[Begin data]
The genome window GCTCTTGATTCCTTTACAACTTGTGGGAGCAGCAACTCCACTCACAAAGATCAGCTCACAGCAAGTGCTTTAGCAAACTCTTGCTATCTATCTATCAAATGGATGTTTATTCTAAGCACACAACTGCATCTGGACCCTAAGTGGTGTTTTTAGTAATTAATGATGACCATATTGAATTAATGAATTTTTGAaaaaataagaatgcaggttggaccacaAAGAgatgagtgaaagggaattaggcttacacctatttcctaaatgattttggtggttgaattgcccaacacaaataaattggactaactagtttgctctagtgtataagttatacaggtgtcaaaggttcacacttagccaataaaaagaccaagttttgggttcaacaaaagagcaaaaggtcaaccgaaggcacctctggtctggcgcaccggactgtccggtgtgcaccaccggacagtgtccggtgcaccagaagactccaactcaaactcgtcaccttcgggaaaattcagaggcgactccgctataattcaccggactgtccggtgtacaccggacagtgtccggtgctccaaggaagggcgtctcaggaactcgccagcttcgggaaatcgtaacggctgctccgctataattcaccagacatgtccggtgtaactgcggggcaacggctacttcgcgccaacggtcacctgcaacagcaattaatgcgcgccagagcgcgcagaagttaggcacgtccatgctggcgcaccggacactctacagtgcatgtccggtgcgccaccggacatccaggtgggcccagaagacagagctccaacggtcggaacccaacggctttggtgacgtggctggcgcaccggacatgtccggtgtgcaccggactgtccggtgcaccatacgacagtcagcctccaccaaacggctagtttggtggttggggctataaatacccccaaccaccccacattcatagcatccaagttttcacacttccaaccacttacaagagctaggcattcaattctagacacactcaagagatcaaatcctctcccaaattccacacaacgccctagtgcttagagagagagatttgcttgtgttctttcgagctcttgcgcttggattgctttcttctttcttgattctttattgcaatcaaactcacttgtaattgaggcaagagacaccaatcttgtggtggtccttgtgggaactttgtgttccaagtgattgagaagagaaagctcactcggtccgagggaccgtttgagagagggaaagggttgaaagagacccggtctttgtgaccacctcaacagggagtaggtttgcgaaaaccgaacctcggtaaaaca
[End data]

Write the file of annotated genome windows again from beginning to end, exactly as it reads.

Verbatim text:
The genome window GCTCTTGATTCCTTTACAACTTGTGGGAGCAGCAACTCCACTCACAAAGATCAGCTCACAGCAAGTGCTTTAGCAAACTCTTGCTATCTATCTATCAAATGGATGTTTATTCTAAGCACACAACTGCATCTGGACCCTAAGTGGTGTTTTTAGTAATTAATGATGACCATATTGAATTAATGAATTTTTGAaaaaataagaatgcaggttggaccacaAAGAgatgagtgaaagggaattaggcttacacctatttcctaaatgattttggtggttgaattgcccaacacaaataaattggactaactagtttgctctagtgtataagttatacaggtgtcaaaggttcacacttagccaataaaaagaccaagttttgggttcaacaaaagagcaaaaggtcaaccgaaggcacctctggtctggcgcaccggactgtccggtgtgcaccaccggacagtgtccggtgcaccagaagactccaactcaaactcgtcaccttcgggaaaattcagaggcgactccgctataattcaccggactgtccggtgtacaccggacagtgtccggtgctccaaggaagggcgtctcaggaactcgccagcttcgggaaatcgtaacggctgctccgctataattcaccagacatgtccggtgtaactgcggggcaacggctacttcgcgccaacggtcacctgcaacagcaattaatgcgcgccagagcgcgcagaagttaggcacgtccatgctggcgcaccggacactctacagtgcatgtccggtgcgccaccggacatccaggtgggcccagaagacagagctccaacggtcggaacccaacggctttggtgacgtggctggcgcaccggacatgtccggtgtgcaccggactgtccggtgcaccatacgacagtcagcctccaccaaacggctagtttggtggttggggctataaatacccccaaccaccccacattcatagcatccaagttttcacacttccaaccacttacaagagctaggcattcaattctagacacactcaagagatcaaatcctctcccaaattccacacaacgccctagtgcttagagagagagatttgcttgtgttctttcgagctcttgcgcttggattgctttcttctttcttgattctttattgcaatcaaactcacttgtaattgaggcaagagacaccaatcttgtggtggtccttgtgggaactttgtgttccaagtgattgagaagagaaagctcactcggtccgagggaccgtttgagagagggaaagggttgaaagagacccggtctttgtgaccacctcaacagggagtaggtttgcgaaaaccgaacctcggtaaaaca